Thermal Management: Sometimes, if you have a lot of devices inside a smaller enclosure, it might get hot. Or sometimes, you might have a control panel that has to run extra hard when the ambient outdoor temperature is in the 90’s in the summer. It is also quite common to have a control panel in use on a hot manufacturing line that creates or processes hot materials such as rubber or glass. You could consider this “even more about heat dispersal” but really – at a certain point we’re not truly dispersing heat. You will have to use a solution like an air conditioner. There are also scenarios where you need to heat the panel, like outdoor or refrigeration panels.

Triple Check the Physical Fit of Componentry: There are many types of 3D modeling software out there that one could use. A few we like are SolidWorks and Inventor. Most engineering departments will have access to something like AutoCAD. You already double-checked, so the digital triple check before you start drilling holes can be a worthwhile step. Using 3D modeling software can also bring together all the benefits of programs like ProposalWorks and files from enclosure manufacturers (like Hoffman). You can do some searching, build a file, create an output and confirm a nice tidy fit. All without ever leaving your desk. We already mentioned earlier in this post that if you don’t have a solid 2D/3D layout background, but DO have a basic knowledge of the electrical control side of the project we can create design files on-demand for you and your team as a service. This allows you to focus on what you do best while we help you verify the physical (mechanical) aspect of your design.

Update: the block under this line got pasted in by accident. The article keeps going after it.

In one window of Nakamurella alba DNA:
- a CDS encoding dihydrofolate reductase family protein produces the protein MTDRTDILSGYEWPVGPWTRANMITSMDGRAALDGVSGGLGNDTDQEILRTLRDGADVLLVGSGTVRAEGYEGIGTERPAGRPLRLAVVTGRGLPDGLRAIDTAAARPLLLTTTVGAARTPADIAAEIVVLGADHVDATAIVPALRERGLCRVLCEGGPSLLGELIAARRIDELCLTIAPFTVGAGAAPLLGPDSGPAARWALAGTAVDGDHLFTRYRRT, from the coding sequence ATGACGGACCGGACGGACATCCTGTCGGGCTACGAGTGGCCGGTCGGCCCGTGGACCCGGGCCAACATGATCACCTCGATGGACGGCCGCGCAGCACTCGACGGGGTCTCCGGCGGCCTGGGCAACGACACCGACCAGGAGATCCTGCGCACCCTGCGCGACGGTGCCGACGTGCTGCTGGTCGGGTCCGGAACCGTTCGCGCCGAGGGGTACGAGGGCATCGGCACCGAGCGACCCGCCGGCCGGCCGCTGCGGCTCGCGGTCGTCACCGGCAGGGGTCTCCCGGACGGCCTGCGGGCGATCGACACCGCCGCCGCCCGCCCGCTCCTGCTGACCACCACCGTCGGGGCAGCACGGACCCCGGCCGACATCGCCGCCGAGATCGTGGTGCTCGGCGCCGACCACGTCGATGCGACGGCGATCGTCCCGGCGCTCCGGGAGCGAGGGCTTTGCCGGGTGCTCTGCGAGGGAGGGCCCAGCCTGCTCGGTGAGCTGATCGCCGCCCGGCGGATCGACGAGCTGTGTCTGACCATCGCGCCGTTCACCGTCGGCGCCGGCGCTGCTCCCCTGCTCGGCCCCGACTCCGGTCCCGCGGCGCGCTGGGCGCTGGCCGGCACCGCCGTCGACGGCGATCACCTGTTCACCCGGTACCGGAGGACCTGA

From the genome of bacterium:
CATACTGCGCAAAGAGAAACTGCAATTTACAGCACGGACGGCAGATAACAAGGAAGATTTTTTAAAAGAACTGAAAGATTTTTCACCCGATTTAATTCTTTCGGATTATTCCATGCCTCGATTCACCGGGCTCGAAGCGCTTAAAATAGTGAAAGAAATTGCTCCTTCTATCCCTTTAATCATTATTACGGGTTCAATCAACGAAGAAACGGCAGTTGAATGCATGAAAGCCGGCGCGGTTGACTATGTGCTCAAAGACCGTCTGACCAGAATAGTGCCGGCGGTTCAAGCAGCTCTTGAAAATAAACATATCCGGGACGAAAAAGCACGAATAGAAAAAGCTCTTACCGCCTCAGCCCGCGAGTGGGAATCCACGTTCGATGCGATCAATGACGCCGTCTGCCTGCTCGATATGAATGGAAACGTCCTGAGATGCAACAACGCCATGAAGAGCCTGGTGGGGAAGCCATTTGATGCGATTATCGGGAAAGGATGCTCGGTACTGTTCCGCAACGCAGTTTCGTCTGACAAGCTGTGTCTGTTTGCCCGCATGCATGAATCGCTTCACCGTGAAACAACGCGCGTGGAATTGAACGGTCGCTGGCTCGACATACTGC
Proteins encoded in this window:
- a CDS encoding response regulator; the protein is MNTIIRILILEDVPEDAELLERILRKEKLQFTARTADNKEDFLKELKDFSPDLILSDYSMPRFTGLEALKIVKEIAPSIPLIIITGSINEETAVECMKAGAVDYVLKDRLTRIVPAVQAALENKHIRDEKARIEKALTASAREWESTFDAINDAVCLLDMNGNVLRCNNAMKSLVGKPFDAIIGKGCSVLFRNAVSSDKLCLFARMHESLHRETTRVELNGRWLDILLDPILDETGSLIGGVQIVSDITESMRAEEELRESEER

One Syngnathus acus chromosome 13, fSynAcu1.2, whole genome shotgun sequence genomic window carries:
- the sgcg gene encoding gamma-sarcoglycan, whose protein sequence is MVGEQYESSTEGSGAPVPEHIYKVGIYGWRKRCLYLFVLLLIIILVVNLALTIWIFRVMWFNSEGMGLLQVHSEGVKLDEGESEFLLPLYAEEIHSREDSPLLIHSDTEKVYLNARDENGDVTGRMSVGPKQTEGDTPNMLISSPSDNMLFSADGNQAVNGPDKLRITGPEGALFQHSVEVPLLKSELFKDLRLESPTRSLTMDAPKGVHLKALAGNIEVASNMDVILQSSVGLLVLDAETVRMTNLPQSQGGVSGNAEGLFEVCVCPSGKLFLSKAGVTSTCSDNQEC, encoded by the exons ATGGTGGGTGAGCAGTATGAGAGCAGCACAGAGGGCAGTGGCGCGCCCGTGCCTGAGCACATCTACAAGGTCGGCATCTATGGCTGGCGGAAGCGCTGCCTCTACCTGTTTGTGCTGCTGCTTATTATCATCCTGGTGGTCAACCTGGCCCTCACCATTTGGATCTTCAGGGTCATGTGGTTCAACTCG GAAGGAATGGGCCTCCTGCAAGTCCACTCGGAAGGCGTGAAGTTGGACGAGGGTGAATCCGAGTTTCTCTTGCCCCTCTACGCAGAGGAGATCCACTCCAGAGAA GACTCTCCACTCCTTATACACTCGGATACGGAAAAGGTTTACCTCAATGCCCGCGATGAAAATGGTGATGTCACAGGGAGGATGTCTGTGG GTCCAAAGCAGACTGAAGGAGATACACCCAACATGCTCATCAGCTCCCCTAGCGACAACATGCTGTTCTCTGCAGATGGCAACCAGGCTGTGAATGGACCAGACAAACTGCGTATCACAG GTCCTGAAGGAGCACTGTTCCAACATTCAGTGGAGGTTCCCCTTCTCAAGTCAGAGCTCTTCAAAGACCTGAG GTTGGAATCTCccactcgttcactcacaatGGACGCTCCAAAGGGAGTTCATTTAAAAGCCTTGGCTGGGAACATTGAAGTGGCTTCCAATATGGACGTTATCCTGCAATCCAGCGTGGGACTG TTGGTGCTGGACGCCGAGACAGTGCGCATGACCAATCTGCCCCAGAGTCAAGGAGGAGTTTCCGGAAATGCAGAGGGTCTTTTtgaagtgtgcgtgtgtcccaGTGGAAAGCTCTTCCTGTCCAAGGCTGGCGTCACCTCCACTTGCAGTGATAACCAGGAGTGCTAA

Control Panels Stainless SS Enclosure

Pictured: a stainless steel control panel door with a large cutout for an HMI mount, note the clean uninterrupted cut in the stainless steel material… not jagged, no burrs…

Stainless Steel: Is this a stainless steel enclosure? Stainless steel enclosures are very common in wet environments – water, chemicals, machine fluids, cutting oils, etc. Stainless steel (SS) is designed to be resistant to corrosion, which makes it a natural choice to house a control panel in a plant that requires wash-down. Example: food & beverage manufacturing. The same properties that make SS resist corrosion also make it very tough to cut and machine properly. The PLUG AND PLAY Option we discussed above is a natural fit for SS enclosures. Let Horizon Solutions machine those difficult HMI cutouts for you. We can do it quickly and cleanly, saving you time and money.

Power Coming into the Panel: Identify what your incoming power requirements are and verify that all of your back panel components are rated for that power. If they are not, provide the appropriate measures (transformer, power supply) to convert the incoming power to the voltage needed.

Circuit Protection: Provide appropriate protection for downstream devices using fuses or circuit breakers. Keep in mind any overall SCCR (Short Circuit Current Rating) requirements for the entire system. SCCR does require calculations, which can sometimes be complex.

We Can Help

If you have detailed technical questions about your specific panels, contact us at any time.